How the history of race, citizenship and immigration shapes our lives today
Professor of American Studies and Ethnicity
USC Dornsife College of Letters, Arts and Sciences
- U.S. immigration
- Coronavirus/COVID-19 and race/ethnicity
Professor Molina’s work sits at the intersections of race, culture, immigration, and citizenship with the goal of helping us understand everyday issues in the world today. She is the author of two award-winning books, How Race Is Made in America and Fit to Be Citizens?: Public Health and Race in Los Angeles, 1879-1940.
She continues to explore the themes of race, space, labor, immigration, gender and urban history in her book in progress, Place-makers, which tells the story of the Nayarit, a Mexican restaurant on Sunset Boulevard in Echo Park in the 1950s and 1960s, and the immigrant place-makers who made it a vital institution for its workers and customers alike.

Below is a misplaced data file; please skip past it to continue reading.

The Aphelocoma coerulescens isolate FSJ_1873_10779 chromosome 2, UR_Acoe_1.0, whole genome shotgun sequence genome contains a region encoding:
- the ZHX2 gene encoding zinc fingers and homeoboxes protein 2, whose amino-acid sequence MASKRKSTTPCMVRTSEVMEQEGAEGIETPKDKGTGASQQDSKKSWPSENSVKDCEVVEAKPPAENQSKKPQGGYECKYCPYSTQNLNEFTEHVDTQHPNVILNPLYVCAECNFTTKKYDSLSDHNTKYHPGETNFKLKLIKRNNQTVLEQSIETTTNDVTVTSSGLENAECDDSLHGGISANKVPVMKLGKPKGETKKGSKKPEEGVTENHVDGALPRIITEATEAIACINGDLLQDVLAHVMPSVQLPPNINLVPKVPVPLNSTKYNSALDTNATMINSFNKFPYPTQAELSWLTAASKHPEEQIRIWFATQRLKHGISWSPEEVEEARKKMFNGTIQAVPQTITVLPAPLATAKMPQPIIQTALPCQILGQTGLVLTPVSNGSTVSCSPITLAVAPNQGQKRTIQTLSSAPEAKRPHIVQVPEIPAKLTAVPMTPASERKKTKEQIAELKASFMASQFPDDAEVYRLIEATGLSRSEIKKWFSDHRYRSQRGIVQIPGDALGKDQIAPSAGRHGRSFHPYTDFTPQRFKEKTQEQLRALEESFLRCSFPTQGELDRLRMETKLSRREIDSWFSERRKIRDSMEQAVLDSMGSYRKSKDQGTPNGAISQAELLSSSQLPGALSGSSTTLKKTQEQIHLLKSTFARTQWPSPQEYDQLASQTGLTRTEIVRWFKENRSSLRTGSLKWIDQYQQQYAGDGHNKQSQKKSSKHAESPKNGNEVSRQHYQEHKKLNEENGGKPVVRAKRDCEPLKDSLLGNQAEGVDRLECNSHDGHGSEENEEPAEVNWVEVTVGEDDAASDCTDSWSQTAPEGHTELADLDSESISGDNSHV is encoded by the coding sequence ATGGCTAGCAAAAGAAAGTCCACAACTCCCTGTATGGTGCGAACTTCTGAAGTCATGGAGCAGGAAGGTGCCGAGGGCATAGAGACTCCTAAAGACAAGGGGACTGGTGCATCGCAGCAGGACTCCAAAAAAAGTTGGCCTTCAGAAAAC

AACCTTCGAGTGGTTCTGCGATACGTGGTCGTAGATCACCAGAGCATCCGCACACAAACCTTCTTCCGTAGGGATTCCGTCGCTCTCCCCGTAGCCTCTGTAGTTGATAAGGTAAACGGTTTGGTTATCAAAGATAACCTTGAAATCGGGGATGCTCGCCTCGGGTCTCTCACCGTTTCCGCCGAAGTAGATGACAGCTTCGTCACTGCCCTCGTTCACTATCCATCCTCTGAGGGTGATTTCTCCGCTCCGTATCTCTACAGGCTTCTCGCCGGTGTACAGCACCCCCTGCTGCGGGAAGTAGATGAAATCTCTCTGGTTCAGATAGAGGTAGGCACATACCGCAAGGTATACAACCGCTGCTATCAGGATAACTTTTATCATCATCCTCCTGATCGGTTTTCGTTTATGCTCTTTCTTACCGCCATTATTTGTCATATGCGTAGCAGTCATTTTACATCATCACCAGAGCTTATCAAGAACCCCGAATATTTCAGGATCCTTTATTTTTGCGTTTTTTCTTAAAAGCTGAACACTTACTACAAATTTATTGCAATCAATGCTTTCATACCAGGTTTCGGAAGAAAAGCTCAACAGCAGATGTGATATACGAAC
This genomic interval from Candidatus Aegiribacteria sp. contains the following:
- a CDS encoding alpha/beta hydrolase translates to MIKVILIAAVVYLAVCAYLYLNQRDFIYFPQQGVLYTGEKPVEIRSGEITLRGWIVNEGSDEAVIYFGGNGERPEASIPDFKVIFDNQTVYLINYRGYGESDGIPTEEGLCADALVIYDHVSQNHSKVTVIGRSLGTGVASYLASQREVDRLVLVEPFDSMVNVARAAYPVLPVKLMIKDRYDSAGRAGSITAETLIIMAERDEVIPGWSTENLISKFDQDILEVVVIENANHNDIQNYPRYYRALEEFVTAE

Professor Molina is a 2020 MacArthur Fellow.
- Revealing how narratives of racial difference that were constructed and applied to immigrant groups a century ago continue to shape national policy today.